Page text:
4 Creative Ways to Market Your Book – For Authors

You’ve spent days and days, months and months, or even a number of years writing your book. You’ve finally hit go on publishing the final draft and you now have your masterpiece in-hand. Now comes the great challenge of how you are going to market your book to an audience. It would be nice if you could just make a quick Facebook post about your new title and have sales just flow in from there. But unfortunately, that’s not realistic. Having worked with hundreds of authors through their process of self-publishing, we have gathered some insight into the unique ways that some authors choose to market their book to lock down sales. Here are 4 creative ways to market your book:

Giveaways or Contests

High engagement on social media means that the algorithm is triggered to show your post to more people. Social media platforms are set up to both encourage and reward quality content and it is celebrated by expanding your reach. Therefore, giveaways/contests are a great way to produce high engagement on a post and grow an audience. The only cost to you is whatever product you are giving away.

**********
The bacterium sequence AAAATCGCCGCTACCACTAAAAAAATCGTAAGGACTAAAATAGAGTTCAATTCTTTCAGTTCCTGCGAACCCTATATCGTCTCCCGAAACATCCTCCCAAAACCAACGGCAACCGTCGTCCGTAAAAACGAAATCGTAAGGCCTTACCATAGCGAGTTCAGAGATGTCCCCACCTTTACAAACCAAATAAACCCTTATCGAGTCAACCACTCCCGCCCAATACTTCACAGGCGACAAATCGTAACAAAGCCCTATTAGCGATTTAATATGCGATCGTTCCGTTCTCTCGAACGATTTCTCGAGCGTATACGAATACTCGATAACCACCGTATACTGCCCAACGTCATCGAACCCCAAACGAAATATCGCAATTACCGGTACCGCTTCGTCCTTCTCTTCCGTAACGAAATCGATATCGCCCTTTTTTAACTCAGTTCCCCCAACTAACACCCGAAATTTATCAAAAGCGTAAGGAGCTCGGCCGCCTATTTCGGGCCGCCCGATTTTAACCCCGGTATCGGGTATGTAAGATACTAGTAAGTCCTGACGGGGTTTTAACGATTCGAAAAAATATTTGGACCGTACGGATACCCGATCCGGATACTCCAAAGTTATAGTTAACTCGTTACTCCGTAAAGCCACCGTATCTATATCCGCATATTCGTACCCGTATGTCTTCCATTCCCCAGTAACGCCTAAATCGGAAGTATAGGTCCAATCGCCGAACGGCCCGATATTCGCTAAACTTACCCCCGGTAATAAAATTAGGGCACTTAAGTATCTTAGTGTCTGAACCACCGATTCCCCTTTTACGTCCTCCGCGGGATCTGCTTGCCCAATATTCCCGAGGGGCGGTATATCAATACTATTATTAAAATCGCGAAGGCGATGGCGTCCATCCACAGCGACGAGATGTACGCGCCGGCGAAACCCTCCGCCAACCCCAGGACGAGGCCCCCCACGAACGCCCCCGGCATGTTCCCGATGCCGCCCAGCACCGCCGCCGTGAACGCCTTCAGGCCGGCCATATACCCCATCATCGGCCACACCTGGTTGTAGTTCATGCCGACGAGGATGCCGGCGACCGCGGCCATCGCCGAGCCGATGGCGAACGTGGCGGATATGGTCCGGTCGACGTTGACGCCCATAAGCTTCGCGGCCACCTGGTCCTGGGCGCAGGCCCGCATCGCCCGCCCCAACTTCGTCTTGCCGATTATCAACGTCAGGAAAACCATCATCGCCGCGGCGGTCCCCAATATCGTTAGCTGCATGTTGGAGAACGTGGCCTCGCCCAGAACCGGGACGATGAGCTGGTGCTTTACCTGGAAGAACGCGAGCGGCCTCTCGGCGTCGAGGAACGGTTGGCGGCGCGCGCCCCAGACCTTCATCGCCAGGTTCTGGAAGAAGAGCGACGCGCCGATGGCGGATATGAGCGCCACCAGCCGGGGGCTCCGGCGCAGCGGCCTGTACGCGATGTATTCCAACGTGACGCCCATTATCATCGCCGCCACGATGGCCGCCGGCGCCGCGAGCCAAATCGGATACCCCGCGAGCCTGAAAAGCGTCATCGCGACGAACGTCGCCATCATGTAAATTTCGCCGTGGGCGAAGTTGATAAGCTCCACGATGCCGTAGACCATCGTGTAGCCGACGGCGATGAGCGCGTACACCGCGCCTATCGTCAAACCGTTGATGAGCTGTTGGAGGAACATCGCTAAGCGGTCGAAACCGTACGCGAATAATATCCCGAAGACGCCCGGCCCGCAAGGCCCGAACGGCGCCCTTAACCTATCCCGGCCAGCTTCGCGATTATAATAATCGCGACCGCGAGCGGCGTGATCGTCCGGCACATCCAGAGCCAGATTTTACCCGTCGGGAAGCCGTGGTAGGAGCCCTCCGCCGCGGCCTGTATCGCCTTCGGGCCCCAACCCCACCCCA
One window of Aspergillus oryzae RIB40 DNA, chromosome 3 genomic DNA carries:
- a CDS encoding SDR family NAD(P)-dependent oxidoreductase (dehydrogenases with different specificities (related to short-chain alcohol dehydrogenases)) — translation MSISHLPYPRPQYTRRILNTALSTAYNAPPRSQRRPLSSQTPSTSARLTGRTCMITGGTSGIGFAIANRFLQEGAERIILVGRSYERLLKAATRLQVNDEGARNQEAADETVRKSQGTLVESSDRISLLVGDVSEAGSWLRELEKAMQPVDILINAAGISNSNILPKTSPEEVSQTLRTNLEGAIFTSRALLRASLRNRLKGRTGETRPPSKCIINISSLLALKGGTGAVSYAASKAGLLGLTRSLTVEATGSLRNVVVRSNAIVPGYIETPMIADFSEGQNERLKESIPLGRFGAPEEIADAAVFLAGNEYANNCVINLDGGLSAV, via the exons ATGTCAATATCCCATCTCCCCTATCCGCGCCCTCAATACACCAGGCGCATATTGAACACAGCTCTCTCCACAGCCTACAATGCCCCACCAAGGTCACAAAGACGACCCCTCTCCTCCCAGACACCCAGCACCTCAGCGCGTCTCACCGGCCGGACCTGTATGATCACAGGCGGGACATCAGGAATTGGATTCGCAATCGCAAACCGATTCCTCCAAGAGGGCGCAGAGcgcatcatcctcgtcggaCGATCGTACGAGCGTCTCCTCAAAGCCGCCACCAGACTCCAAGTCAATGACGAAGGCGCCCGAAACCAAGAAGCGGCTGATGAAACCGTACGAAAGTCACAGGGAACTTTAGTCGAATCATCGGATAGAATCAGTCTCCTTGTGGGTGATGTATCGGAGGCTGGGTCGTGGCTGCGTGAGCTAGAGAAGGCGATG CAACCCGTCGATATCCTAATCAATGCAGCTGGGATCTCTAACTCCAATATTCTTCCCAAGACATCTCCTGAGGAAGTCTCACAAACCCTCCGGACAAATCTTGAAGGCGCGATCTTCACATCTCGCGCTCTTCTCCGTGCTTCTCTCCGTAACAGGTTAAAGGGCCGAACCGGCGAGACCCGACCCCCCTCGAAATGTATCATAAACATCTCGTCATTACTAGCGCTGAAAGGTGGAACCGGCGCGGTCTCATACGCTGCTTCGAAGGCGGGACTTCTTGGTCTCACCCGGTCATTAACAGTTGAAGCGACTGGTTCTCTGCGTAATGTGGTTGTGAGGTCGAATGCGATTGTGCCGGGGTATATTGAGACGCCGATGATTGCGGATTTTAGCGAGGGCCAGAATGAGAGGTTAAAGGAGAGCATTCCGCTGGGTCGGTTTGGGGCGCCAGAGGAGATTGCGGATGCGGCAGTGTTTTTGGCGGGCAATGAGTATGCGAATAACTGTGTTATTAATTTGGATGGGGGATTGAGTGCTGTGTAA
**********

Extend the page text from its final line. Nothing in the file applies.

Post a (high quality!) photo of the prize (your book, your series, bookmarks, etc.) and then write out a caption instructing followers to “tag 2 friends in the comments” to be entered to win. You will announce the contest closing date as well, and on that date, you can use one of the many free websites to enter all of the entrees into a jumble to select a random winner.

Not only is this a fantastic technique to grant you high exposure on a post, but it also introduces new people to your page. The friends that are tagged in the comments section may not follow you, so they are drawn to check out your profile when their friend tags them in the contest. You also need to be sure to include the caveat that giveaway winners “must be following you” in order to win. This means that everyone interested in the prize will now be following you and it’s a great way to build your follower list.